California Rep. Maxine Waters minced no words when she flatly declared that she will not attend President Donald Trump’s State of the Union address on Jan. 30.
She made it plain why. “He’s a liar,” she said.
A handful of other Democrats have predictably jumped on the boycott Trump bandwagon and won’t be present that evening. More should and almost certainly will join them in staying home that night.
This is not a case of fierce partisan politics at work. It’s not about listening to Trump discourse on his real and imagined accomplishments in his first year in office.
It would be a painful sit and listen to his disjointed narcissistic, ego-obsessed litany of personal boasts and brags. This is the exact antithesis of what a State of the Union address is supposed to be about.
Trump gave a tip-off on this nearly a year ago when he gave a kind of, sort of State of the Union address, though technically not a state address, it had all the earmarks of one with a glaring exception. It was about him and not the nation.
That was hardly a surprise. Trump’s presidency is the most unorthodox, unconventional and precedent-shattering of any administration. So, the wonder is he didn’t take it all the way and simply tweet his address.
However, Trump, as all first-term presidents know, will be watched again by the biggest audience any politician could ever hope to have watch and listen to them.
Presidents take full advantage of the moment. A State of the Union address can boost the stature, prestige and power of their presidency. It can even bump up a president’s approval rating by a point or two.
Presidents also know that the opposition’s response to their speech is feeble, pale and little watched or counted by Americans. In some cases, the opposition response can even backfire.
That happens when the rebuttal comes across as a mean-spirited, partisan, petty rant against the president. The Republican Party got deservedly plastered with that charge in just about every rebuttal it gave to Obama’s state addresses.
Trump really doesn’t need the State of the Union address for a bump up in his popularity rating. He’s smashed the record for having the lowest rating of any first-term president. It would take more than one speech to change that.
Besides, popularity ratings haven’t meant much to him anyway, since the only rating that seems to matter is that of his base. As long as most of them like him, and they do, he’s in good shape.
If he stays on script, the odds are that his address won’t do what these addresses are supposed to do. That is to fine-tune the administration’s policy, draw a roadmap for the nation of where the administration is going, and add luster to the president’s image.
Other presidents have done that. President James Monroe announced the Monroe Doctrine in 1823.
In 1862, President Abraham Lincoln flatly called for the end of slavery in the rebellious states. That was the prelude to the Emancipation Proclamation he issued a year later.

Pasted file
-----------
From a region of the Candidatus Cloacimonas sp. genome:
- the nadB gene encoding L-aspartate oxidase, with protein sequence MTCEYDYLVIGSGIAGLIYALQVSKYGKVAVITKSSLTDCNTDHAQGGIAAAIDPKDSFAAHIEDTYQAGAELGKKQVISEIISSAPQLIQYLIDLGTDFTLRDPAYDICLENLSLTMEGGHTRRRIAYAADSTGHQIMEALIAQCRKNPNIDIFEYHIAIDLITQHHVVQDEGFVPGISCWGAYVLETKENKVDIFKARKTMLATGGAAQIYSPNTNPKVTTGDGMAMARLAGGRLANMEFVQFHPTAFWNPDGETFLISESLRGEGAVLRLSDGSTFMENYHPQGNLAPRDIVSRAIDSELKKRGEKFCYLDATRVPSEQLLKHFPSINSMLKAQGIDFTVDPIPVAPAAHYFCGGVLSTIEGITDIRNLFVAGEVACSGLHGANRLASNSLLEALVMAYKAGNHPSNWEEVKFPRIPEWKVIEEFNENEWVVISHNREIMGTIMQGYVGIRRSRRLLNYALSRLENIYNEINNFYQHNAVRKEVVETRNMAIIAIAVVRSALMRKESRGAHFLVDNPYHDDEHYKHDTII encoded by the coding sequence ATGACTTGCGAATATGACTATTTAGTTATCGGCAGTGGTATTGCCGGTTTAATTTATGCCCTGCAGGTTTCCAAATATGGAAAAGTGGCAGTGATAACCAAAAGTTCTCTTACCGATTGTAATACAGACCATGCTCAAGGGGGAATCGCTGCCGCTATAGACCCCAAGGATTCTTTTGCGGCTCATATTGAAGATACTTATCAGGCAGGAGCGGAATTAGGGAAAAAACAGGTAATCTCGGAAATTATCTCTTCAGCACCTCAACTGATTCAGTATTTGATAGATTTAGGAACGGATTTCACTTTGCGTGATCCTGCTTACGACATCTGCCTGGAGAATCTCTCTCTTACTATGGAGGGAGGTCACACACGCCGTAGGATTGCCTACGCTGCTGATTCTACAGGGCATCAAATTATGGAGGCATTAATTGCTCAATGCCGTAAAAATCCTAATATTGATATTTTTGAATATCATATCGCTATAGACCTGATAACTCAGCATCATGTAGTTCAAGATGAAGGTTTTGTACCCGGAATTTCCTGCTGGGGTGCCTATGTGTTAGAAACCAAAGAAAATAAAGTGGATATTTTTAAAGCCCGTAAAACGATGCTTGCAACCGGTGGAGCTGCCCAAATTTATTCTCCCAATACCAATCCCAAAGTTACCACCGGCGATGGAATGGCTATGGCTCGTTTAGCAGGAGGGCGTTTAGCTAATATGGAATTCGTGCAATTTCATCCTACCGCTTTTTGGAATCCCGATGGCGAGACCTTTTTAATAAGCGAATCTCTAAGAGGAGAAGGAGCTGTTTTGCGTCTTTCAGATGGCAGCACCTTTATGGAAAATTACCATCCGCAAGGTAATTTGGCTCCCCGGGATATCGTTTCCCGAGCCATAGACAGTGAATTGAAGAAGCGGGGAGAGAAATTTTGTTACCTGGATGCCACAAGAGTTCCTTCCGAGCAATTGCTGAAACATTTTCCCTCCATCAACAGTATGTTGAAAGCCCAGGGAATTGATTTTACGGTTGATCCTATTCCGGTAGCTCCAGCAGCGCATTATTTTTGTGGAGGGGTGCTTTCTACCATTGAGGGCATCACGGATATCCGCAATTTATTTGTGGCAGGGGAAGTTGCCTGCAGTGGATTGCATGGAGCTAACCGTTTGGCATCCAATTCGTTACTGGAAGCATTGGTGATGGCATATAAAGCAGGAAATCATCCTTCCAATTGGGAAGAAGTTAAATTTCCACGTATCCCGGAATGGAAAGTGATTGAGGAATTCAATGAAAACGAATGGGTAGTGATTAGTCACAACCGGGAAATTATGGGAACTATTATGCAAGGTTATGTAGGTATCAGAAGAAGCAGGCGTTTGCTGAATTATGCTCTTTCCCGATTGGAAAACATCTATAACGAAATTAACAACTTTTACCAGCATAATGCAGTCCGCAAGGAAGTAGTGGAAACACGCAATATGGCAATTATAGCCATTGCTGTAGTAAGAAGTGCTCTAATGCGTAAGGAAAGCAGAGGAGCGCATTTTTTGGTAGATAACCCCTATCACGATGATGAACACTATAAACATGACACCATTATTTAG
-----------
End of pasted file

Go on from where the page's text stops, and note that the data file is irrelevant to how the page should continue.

Woodrow Wilson warned of the dangers of impending war in 1913. Franklin Roosevelt outlined the famed Four Freedoms in 1941.
Lyndon Johnson unveiled the outlines of his Great Society program to fight poverty in 1965. Bill Clinton unveiled his health care reform plan in 1993. George Bush, in his State of the Union speeches in 2002 and 2003, prepped the nation for the Iraq invasion.
Presidents quickly latched onto the media to give their State of the Union speech more exposure and political wallop. Calvin Coolidge gave the first radio broadcast in 1923. Harry Truman gave the first televised broadcast in 1947.
These were all conventional presidents and politicians who played within the system’s ground rules, respected the traditions of office and gave a nod to bi-partisan country, not party, let alone ego and self, first in their addresses. None of that applies to Trump.
He’s shamelessly played the race card, double dealt with both the Democrats and his own Republican leadership on everything from the budget talk to immigration to the Affordable Care Act assault. When he gets to his signature campaign issues of job creation, health care and tax reform, don’t expect much in the way of details. He’ll just fill up the teleprompter with his stock rhetorical fluff about bringing jobs back to America and blustering that his tax giveaway to the rich and corporations is really a big paycheck boost to the working and middle classes.
There’s also not a lot he can really say about foreign policy other than make the false claim that he got rid of ISIS and reining in China on trade and currency. He’ll conveniently and absent-mindedly say nothing about any tensions or rivalries with Russia.
He’ll take the use of the pronoun “I” to new records in referencing the supposed pluses of his presidency. Waters is right to stay home; she and we have heard it all before from him. This State of the Union address won’t be any different.
Earl Ofari Hutchinson is the author of the forthcoming “50 Years Later: Why the Murder of Dr. King Still Hurts” (Middle Passage Press). He is a weekly co-host of the Al Sharpton Show on Radio One and the host of the weekly Hutchinson Report on KPFK 90.7 FM Los Angeles and the Pacifica Network.